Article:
Mirjana wrote:But, turning your question as a supposition, in the "if" situation I would prefer to be Becket than The King, if this answers it.
Me too, the king suffered much more than Beckett.
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Re: Change & Fear

Postby Sabina » Sun Jan 24, 2010 2:09 pm

mirjana wrote:How do you know that he loved him and not only admired him as Becket was smart, interesting, faithful and obedient?

I think love and admiration are quite different from each other, and the king obviously had both for Beckett.
Additionally to everything Ryan wrote in answer to this particular question, which I agree with, I would like to add that just because you admire someone you don't have to care for them at all personally, and the king cared personally at every point of their time together.
Again, we are not discussing the nobility of the king as a human being, nor any other aspects of the movie. Only his love for Beckett.

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Re: Change & Fear

Postby mirjana » Sun Jan 24, 2010 2:18 pm

Respectfully disagree and in that sense I do not have anything else to say to the topic.

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Re: Change & Fear

Postby Ryan » Sun Jan 24, 2010 2:40 pm

Interesting...
=0/

Mirjana wrote:OK, Ryan, I didn´t understand it as a way to agree or disagree, but more as the exchange of thoughts.
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Re: Change & Fear

Postby mirjana » Sun Jan 24, 2010 2:54 pm

Ryan wrote:Interesting...
=0/

Mirjana wrote:OK, Ryan, I didn´t understand it as a way to agree or disagree, but more as the exchange of thoughts.


It is:
"I guess we'll have to agree to disagree..."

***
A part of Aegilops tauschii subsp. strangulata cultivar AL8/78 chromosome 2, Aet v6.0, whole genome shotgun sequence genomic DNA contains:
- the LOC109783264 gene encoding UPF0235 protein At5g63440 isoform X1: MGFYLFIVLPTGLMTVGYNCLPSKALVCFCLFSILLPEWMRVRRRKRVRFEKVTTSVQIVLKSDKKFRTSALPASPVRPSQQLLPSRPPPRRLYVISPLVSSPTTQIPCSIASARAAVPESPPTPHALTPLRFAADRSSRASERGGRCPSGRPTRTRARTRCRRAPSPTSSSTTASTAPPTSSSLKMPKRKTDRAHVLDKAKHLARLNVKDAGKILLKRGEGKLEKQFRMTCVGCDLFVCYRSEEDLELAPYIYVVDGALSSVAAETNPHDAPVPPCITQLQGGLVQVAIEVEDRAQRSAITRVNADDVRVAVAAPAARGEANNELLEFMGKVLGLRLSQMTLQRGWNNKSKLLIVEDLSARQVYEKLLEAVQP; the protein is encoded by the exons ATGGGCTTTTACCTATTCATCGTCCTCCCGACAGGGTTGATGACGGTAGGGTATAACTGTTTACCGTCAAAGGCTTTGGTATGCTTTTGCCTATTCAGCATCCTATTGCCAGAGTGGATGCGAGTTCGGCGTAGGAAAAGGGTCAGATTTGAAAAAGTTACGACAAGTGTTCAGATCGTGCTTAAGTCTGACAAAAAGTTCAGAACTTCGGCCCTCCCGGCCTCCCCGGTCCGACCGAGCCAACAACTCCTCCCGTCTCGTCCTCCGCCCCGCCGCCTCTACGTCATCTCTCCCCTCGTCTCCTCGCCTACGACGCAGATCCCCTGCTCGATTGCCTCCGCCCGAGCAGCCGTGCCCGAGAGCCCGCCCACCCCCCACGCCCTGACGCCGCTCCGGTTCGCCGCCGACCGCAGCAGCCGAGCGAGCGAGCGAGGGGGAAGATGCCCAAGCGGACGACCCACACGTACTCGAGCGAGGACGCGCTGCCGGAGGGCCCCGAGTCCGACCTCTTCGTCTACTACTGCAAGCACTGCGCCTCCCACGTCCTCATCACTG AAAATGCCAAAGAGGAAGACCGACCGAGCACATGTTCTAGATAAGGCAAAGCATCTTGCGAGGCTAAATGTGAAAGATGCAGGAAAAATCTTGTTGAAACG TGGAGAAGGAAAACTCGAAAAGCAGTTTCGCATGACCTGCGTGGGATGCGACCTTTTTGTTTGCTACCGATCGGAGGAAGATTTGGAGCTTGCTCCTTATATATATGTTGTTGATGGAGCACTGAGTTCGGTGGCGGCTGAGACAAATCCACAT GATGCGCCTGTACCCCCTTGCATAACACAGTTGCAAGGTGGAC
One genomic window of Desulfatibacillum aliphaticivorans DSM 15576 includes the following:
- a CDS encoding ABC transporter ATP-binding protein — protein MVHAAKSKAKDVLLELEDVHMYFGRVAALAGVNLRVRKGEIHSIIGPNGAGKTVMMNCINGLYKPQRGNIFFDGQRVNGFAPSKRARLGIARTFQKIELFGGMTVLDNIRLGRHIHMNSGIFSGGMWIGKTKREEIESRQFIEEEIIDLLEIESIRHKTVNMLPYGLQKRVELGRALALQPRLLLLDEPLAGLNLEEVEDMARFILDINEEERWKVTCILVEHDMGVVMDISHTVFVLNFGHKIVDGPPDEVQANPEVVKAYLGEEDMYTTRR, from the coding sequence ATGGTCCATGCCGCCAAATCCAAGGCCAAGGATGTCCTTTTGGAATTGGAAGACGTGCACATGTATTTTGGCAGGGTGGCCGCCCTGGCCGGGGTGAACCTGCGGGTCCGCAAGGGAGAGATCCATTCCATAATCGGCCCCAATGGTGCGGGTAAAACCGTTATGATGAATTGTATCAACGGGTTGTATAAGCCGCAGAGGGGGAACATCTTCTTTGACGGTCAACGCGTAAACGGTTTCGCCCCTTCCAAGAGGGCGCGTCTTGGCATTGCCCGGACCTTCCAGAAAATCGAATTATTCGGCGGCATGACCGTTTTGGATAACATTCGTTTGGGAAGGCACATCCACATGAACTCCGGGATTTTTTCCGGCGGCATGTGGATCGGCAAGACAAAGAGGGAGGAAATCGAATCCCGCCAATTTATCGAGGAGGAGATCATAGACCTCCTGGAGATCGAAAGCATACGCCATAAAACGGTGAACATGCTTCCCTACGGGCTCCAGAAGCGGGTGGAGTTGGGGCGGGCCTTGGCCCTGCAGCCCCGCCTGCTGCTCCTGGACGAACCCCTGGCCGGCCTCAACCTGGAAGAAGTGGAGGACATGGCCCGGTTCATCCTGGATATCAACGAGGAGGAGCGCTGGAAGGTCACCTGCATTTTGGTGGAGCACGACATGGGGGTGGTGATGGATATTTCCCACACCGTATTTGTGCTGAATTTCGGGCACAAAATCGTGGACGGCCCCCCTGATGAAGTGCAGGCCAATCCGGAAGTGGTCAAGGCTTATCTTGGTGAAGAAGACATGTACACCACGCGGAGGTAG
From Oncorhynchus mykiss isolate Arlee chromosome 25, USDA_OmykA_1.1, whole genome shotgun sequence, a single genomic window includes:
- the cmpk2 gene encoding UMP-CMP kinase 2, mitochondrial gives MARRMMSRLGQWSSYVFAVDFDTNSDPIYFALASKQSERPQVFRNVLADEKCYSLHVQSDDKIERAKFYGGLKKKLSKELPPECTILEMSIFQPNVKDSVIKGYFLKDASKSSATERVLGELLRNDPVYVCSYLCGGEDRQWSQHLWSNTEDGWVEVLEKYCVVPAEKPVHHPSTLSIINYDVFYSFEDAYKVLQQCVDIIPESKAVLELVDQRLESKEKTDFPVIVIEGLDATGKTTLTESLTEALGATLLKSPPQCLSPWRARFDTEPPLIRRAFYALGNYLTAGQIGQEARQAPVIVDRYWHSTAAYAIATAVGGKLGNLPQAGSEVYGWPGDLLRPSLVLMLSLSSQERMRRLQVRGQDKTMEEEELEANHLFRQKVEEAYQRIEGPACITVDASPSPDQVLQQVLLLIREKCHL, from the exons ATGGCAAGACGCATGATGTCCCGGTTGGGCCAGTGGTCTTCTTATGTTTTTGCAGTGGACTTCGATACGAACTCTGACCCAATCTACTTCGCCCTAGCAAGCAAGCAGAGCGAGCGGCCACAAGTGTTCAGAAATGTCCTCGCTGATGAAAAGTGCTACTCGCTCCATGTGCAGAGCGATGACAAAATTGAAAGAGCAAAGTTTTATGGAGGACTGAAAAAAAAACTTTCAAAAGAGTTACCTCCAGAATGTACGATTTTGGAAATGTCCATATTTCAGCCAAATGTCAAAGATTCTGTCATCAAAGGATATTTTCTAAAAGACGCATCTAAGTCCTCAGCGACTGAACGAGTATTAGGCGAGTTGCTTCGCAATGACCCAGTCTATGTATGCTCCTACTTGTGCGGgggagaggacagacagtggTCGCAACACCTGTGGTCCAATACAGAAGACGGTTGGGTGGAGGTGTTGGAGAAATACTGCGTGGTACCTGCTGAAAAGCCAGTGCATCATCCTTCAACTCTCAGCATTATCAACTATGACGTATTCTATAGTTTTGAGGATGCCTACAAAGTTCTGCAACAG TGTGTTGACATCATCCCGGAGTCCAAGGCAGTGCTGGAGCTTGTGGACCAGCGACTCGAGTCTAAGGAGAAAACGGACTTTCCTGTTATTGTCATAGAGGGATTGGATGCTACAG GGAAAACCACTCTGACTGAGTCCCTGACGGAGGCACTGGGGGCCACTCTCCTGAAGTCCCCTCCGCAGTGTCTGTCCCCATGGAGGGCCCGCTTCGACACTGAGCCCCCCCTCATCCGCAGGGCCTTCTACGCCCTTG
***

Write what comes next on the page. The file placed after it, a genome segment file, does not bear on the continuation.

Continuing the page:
It was meant that we both disagree and in that moment I thought that we were debating.

My sentence about disagreamnet was only about me, which was the shortest way to show that I do not have to add anything more into the box of debate.Therefore I said:
"Respectfully disagree and in that sense I do not have anything else to say to the topic."
I said all my thoughts about my opinion and your last post haven´t brought anything new in the sense to change my opinion.

Maybe one more, I wouldn´t choose Becket because he suffered less than King, because I do not agree in that point too. He suffered more. And finally, he didn´t kill anybody in order to show how much he loved them.
I would chose Becket because he was more consequent as a character in both roles, as a friend and as when he also had to defend principles and something else than him, himself. Even when put in that position, what was not necessary, because based on the law already existing it was easy for the king not to put their friendship and his "love" into the play, he behave only according to his heart and his beliefs.
Of course, if you think that there is more to say, well I am here...

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Re: Change & Fear

Postby shomi » Wed Feb 03, 2010 2:05 am

You have no business to believe me.
I ask you to believe nothing that you cannot verify for yourself. . .
If you have not a critical mind, your visit here is useless.

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Re: Change & Fear

Postby mirjana » Wed Feb 03, 2010 2:51 am

Hi Shomi =0) Welcome to Deep Spirits.
Nice and expresive avatar and great signature with Gurdjief words. In Time Machine Forum I mentioned that I would love to spend an afternoon with Gurdjief. I mentioned Gurdjief dance there too.

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Re: Change & Fear

Postby Sabina » Sun Feb 07, 2010 6:10 am

Hi Shomi and welcome!

That's a pretty good crash course/introduction to Gurdjieff and Castaneda!